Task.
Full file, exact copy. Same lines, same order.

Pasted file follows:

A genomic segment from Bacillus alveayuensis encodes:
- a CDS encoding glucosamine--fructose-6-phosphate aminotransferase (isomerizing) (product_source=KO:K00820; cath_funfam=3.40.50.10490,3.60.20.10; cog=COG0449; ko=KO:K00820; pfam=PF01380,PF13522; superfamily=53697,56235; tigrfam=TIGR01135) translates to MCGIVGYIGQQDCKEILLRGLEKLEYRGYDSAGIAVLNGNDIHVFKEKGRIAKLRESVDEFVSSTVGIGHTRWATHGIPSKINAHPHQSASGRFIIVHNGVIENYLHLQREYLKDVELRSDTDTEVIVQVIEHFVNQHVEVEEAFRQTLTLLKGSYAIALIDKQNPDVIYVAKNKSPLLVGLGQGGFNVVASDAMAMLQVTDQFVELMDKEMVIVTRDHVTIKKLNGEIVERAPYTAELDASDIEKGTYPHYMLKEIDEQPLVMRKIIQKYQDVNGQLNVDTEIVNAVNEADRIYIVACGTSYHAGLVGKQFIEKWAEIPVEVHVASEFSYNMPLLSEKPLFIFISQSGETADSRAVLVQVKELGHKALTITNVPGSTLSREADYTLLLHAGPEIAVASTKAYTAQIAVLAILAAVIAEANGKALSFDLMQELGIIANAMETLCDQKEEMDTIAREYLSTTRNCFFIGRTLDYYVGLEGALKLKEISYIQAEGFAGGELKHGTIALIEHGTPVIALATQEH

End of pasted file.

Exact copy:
A genomic segment from Bacillus alveayuensis encodes:
- a CDS encoding glucosamine--fructose-6-phosphate aminotransferase (isomerizing) (product_source=KO:K00820; cath_funfam=3.40.50.10490,3.60.20.10; cog=COG0449; ko=KO:K00820; pfam=PF01380,PF13522; superfamily=53697,56235; tigrfam=TIGR01135) translates to MCGIVGYIGQQDCKEILLRGLEKLEYRGYDSAGIAVLNGNDIHVFKEKGRIAKLRESVDEFVSSTVGIGHTRWATHGIPSKINAHPHQSASGRFIIVHNGVIENYLHLQREYLKDVELRSDTDTEVIVQVIEHFVNQHVEVEEAFRQTLTLLKGSYAIALIDKQNPDVIYVAKNKSPLLVGLGQGGFNVVASDAMAMLQVTDQFVELMDKEMVIVTRDHVTIKKLNGEIVERAPYTAELDASDIEKGTYPHYMLKEIDEQPLVMRKIIQKYQDVNGQLNVDTEIVNAVNEADRIYIVACGTSYHAGLVGKQFIEKWAEIPVEVHVASEFSYNMPLLSEKPLFIFISQSGETADSRAVLVQVKELGHKALTITNVPGSTLSREADYTLLLHAGPEIAVASTKAYTAQIAVLAILAAVIAEANGKALSFDLMQELGIIANAMETLCDQKEEMDTIAREYLSTTRNCFFIGRTLDYYVGLEGALKLKEISYIQAEGFAGGELKHGTIALIEHGTPVIALATQEH